A better title might be, "New Atheism Won't Run God Off!". I wasn't familiar with McGrath before reading this book but I have since seen his name around several theological volumes. Because of the title, I really looked forward to the opportunity Thomas Nelson gave me to review this book. It reminded me of Francis Schaeffer's book "God Is Hear and He Is Not Silent". Turns out this book is much more about New Atheism than it is a defense for confidence in God.
"The New Atheism is different. It's defined not so much by being white, male and middle class--though it is worth noting that its four leading representatives are all Anglo-Saxon Protestant males from remarkably similar backgrounds of privilege and power -- as by its anti-theism -- an intense anger against religion, which is held to poison everything Christopher Hitches puts it with a commendable conclusion: "I am not even an atheist so much as I am an antitheist." This anti-theism is equally evident in the writing of the other "Four Horsemen." But surely this leads to the group defining itself by what it's against rather than what it's for." (McGrath, pg. 36)
McGrath quickly shows the heartbeat of New Atheism is really Anti-Theism. I was excited to learn that I was going to find good research into New Atheism and quickly dug into it. He does a good job of keeping it interesting and covering all the basics in an introductory manner.Read more ›
Most Recent Customer Reviews
McGrath is a good writer and one of the first people to tackle the "New Atheism" head on. This book, Why God Won't Go Away, basically takes the New Atheists to task for... Read morePublished 18 months ago by Paul Stein
Alister McGrath has given the world an important counter argument to the endless banality of the "Four Horsemen" of New Atheism. Read morePublished on April 30, 2014 by John R. Robison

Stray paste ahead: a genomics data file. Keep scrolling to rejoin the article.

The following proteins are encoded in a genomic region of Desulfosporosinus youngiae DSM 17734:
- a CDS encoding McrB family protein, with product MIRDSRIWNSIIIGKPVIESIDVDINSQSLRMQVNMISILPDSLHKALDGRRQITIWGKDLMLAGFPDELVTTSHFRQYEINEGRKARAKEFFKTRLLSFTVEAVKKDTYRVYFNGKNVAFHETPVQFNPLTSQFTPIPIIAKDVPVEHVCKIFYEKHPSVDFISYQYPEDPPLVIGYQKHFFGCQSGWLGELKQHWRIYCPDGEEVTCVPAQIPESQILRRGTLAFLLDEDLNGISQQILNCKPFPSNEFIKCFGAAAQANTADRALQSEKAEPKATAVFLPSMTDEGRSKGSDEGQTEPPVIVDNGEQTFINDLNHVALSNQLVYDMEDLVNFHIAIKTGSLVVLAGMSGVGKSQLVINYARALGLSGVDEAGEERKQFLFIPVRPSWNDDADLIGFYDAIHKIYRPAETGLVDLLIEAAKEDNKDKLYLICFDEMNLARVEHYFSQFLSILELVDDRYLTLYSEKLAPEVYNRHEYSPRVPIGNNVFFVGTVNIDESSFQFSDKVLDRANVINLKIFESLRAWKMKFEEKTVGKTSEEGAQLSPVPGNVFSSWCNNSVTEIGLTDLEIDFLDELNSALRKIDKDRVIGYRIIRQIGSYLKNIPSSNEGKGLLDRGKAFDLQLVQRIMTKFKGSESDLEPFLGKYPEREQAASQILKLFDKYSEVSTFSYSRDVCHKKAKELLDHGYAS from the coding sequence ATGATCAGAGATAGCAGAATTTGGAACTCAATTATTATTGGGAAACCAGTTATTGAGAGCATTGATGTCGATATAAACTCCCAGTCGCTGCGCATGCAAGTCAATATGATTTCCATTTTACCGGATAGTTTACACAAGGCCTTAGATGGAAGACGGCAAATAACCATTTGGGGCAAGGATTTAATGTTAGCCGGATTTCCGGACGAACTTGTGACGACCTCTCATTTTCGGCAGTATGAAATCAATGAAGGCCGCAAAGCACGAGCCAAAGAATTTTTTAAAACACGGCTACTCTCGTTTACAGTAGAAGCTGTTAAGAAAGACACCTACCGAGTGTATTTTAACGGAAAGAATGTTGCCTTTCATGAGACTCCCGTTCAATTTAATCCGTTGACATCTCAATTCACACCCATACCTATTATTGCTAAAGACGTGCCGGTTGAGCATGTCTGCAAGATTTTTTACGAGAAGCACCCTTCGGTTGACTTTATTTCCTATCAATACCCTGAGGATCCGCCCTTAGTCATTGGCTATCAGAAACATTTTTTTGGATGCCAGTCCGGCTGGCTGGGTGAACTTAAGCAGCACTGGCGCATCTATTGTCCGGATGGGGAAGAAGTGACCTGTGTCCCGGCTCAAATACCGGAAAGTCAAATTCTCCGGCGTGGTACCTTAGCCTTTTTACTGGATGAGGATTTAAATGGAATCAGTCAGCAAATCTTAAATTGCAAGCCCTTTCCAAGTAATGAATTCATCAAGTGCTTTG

Why God Won't Go Away, written by Alister McGrath, begins by defining the "New Atheism" and who its proponents are. Read morePublished on March 3, 2014 by Baker Mom
Truth seekers on either side of the ideological divide.
A book that challenges current perceptions that the New Atheism of Dawkins, Harris, Hitchens and others must be... Read more
Why God Won't Go Away by Alister McGrath
In his book, Why God Won't Go Away, Alister McGrath acquaints his reader with "new atheism", a term apparently coined in 2006. Read more
This book works very well as an introduction to the ongoing discussions of the debates initiated by the so-called New Atheists, as well as a concise synopsis of the major related... Read morePublished on October 12, 2013 by david
I have used this book extensively with discussions with an atheist and its arguments are top-notch.
An excellent reference along with McGrath's other books on Dawkins.
This book brought perspective to me about the anti-theists and their mission and now I understand the intensity of the battle for the human soul.Published on June 9, 2013 by CorryZee